I saw the news the other day that Amarone della Valpolicella and Recioto della Valpolicella had become DOCGs. Like many wine geeks worldwide, I began to try to count all of the DOCGs and list them from memory. Thank goodness for people like Alfonso Cevola, the Italian Wine Guy out in Texas who put a full posting on his lovely blog.
When I saw that Verdicchio di Matelica and Verdicchio dei Castelli di Jesi had made the list earlier this year, I began to think more precisely about what DOCG actually means. Yes, it is quality controlled of a higher standard but does it actually mean the wine is better? I’m not sure. I have begun to see these wines as purely a marketing ploy and the value of the DOCG label, like everything that moves from being a rare commodity to being more common place, somewhat diminished.
I am not casting aspersions on any wine in the list I just think that perhaps there wines aren’t any better qualitatively but are just an expression of territory and tradition. I haven’t fully worked out what I think they should use instead of this labeling but I do think a fuller explanation and perhaps a new category should be created. Something whereby the quality is actually judged and defined in terms of its tasting profile as well not just restricted viticulture and vinification techniques.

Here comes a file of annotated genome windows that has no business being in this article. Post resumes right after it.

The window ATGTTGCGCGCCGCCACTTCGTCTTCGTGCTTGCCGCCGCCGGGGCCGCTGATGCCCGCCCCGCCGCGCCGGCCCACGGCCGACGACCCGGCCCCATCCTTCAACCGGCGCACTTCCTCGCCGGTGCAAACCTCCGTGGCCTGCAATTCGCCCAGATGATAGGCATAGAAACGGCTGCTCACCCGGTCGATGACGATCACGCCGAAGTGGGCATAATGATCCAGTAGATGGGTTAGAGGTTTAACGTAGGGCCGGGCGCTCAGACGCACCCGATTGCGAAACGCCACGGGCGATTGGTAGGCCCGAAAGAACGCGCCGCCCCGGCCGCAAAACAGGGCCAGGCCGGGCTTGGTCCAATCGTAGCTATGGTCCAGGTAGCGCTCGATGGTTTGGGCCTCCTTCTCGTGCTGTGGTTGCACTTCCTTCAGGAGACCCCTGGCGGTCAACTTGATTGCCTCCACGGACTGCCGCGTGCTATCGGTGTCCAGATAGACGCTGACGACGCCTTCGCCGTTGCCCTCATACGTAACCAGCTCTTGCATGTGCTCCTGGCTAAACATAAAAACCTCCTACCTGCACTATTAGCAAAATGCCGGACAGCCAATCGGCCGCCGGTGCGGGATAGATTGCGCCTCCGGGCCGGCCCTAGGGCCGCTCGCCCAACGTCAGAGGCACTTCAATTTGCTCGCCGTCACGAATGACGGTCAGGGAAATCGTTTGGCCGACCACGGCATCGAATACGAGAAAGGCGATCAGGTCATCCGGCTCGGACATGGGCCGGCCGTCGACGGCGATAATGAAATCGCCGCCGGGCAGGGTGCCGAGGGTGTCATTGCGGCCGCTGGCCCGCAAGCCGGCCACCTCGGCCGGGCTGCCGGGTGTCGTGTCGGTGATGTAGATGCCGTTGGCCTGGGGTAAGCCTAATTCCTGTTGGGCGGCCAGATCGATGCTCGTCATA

Italian wines are quite complicated for even the most expert of wine enthusiasts and of course this system helps to guide people towards choosing one wine over another. That said, I am afraid that DOCG system has lost its shine. Perhaps it always was all about marketing and I just was in denial about it.
It’s the holiday season and it is nice to keep some illusions but in my humble opinion, the list is growing too long and has mutated into something totally different than the original intent of this system. I miss the days of 30 DOCGs when I began the Italian sommelier school in 2000. Every new DOCG was a huge event. No more….